Ismaili Centre, Toronto

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Coordinates: 43°43′27″N 79°20′01″W / 43.724112°N 79.333538°W / 43.724112; -79.333538

The Ismaili Centre, Toronto
The glass roof of the Ismaili Centre, Toronto's distinctive prayer hall.
The glass roof of the Ismaili Centre, Toronto's distinctive prayer hall.
Basic information
Affiliation Ismaili Muslim
Leadership His Highness the Aga Khan
Architectural description
Architect(s) Charles Correa Associates
Architectural type Jamatkhana
Groundbreaking May 28, 2010
Completed 2014
The curved main entrance to the Ismaili Centre
The prayer hall illuminated at night, reflected in one of the ponds of the formal garden

The Ismaili Centre, Toronto is the sixth such Ismaili Centre in the world. Situated in a park that it shares with the Aga Khan Museum adjacent to the Don Valley Parkway in Toronto, the Centre represents the permanent presence of the Ismaili Muslim community in Toronto and Canada. The building was opened by Canadian Prime Minister Stephen Harper and His Highness the Aga Khan on September 12, 2014.[1]

Construction and development[edit]

The Ismaili Centre, Toronto is situated along Wynford Drive in Toronto’s Don Mills neighbourhood.[2] It is visible from the adjacent Don Valley Parkway,[3] and shares a 6.8 hectare site with the Aga Khan Museum.[2] Both buildings will be surrounded by a landscaped park.[3]

Formally announced in 2002,[4] the Ismaili Centre had its foundation ceremony on May 28, 2010. The ceremony was performed by Canadian Prime Minister Stephen Harper and His Highness the Aga Khan, together with the foundation of the Aga Khan Museum and their shared park.[5] Construction of the $300 million development finished in 2014, and represents a significant addition and shift in the landscape of Toronto’s cultural institutions.[5]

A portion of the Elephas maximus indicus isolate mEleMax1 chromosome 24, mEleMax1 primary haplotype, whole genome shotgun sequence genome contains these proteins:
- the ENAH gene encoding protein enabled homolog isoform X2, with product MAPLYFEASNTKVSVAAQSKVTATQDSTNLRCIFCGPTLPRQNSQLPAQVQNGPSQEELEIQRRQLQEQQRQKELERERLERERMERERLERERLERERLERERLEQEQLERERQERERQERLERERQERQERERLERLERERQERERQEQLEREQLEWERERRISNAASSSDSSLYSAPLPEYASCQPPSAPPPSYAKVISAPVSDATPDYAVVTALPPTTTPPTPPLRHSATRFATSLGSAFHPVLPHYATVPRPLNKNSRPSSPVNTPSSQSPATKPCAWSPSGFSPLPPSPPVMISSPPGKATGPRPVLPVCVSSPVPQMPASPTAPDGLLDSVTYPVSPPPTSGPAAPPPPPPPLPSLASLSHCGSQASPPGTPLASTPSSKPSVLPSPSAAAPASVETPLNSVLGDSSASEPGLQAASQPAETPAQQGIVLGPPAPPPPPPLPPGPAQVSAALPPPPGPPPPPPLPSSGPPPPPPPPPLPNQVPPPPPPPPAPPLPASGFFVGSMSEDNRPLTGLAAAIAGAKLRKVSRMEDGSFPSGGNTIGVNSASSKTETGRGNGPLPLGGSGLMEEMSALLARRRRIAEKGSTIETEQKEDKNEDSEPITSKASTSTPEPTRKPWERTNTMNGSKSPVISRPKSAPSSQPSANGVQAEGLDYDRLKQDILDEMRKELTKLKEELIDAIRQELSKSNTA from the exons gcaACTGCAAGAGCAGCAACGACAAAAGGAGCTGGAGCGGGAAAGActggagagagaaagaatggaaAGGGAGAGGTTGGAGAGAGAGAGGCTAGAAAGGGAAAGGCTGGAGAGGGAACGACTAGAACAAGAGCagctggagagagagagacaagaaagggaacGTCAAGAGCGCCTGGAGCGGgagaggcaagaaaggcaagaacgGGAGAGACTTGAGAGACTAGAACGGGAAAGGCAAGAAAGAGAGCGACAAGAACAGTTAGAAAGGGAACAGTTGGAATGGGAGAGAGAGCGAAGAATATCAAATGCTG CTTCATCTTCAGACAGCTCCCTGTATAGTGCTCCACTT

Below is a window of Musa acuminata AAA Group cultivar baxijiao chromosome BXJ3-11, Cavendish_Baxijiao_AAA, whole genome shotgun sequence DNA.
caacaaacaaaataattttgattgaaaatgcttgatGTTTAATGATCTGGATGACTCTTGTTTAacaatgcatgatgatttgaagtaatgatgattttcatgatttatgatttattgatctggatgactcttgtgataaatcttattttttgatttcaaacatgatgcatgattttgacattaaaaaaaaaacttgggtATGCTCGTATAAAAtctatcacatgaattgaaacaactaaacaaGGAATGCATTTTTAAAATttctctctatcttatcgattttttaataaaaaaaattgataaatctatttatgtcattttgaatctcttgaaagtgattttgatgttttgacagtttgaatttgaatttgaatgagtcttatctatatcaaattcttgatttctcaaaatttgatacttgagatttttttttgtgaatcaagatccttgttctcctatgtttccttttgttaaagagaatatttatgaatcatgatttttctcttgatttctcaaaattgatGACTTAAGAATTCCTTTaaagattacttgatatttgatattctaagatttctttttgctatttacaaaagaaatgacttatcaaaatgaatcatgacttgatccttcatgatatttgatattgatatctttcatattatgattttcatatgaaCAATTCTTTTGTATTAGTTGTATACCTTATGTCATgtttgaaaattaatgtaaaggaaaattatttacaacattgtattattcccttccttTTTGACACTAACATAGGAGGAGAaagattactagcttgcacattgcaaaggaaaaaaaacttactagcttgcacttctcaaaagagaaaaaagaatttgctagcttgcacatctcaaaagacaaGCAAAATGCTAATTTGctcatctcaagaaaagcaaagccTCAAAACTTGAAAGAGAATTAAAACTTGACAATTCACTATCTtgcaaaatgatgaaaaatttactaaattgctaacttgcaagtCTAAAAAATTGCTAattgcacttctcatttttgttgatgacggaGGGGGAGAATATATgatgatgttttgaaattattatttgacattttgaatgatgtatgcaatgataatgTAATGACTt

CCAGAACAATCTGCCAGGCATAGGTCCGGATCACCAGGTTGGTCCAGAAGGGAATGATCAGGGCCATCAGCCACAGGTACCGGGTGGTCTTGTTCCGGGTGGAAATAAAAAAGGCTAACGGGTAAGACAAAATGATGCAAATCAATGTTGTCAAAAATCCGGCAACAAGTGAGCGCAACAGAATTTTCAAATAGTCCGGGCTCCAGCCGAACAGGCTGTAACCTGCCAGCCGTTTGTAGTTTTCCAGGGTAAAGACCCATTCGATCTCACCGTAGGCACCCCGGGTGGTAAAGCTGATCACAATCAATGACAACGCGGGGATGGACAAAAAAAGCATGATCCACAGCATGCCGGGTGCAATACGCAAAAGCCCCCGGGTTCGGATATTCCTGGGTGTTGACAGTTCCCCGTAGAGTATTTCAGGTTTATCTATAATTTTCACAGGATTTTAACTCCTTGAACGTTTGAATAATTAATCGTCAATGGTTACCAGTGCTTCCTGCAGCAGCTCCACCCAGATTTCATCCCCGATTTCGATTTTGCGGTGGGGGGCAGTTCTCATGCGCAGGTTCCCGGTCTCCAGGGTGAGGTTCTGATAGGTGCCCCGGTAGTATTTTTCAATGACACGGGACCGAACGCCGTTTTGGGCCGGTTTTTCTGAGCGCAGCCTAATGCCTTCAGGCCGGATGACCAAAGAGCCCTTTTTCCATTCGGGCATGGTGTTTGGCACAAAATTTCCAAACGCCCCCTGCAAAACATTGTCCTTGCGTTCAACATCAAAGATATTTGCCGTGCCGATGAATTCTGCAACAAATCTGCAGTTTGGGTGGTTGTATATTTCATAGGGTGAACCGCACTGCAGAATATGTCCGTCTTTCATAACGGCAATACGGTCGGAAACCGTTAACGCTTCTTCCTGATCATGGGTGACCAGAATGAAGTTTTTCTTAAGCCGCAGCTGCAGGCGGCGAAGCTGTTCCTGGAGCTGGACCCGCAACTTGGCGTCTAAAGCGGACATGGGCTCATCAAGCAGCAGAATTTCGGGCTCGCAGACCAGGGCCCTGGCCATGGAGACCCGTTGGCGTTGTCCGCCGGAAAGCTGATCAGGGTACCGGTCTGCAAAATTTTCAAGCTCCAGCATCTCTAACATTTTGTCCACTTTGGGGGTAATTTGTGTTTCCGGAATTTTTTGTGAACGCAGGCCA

The Ismaili Centre, Toronto was designed by Indian architectural firm Charles Correa Associates in collaboration with Toronto-based Moriyama & Teshima Architects.[6] Correa sought to create a building that responds to the traditions of Islamic architecture in a contemporary way using modern materials.

A distinguishing feature of the building is the glass roof of the prayer hall, which recalls the corbelling in many of the traditional domes in the Muslim world.[6] The glass dome, which represented a difficult technical challenge, is made of two layers of high-performance glass, and fritted to deflect the heat of the sun.[7] A clear sliver of glass facing east toward Mecca will run down the translucent roof.[7]

The Park[edit]

The Ismaili Centre is set in a landscaped park, composed of both formal and informal gardens. Designed by Lebanese landscape-architect Vladimir Djurovic, the park connects the Centre with the adjacent Aga Khan Museum.[6] Djurovic described his vision for the park as one that “captures the essence of the Islamic garden and translates it into an expression that reflects its context and contemporary age.”[6]

The park incorporates a char bagh formal garden that will feature mirror-like reflecting pools.[6] Designed to suit the climate of Toronto, the gardens capture the beauty of the four seasons.[2] The park also provides space for educational programming, outdoor gatherings, as well as offering areas for tranquillity and relaxation.[6]


External links[edit]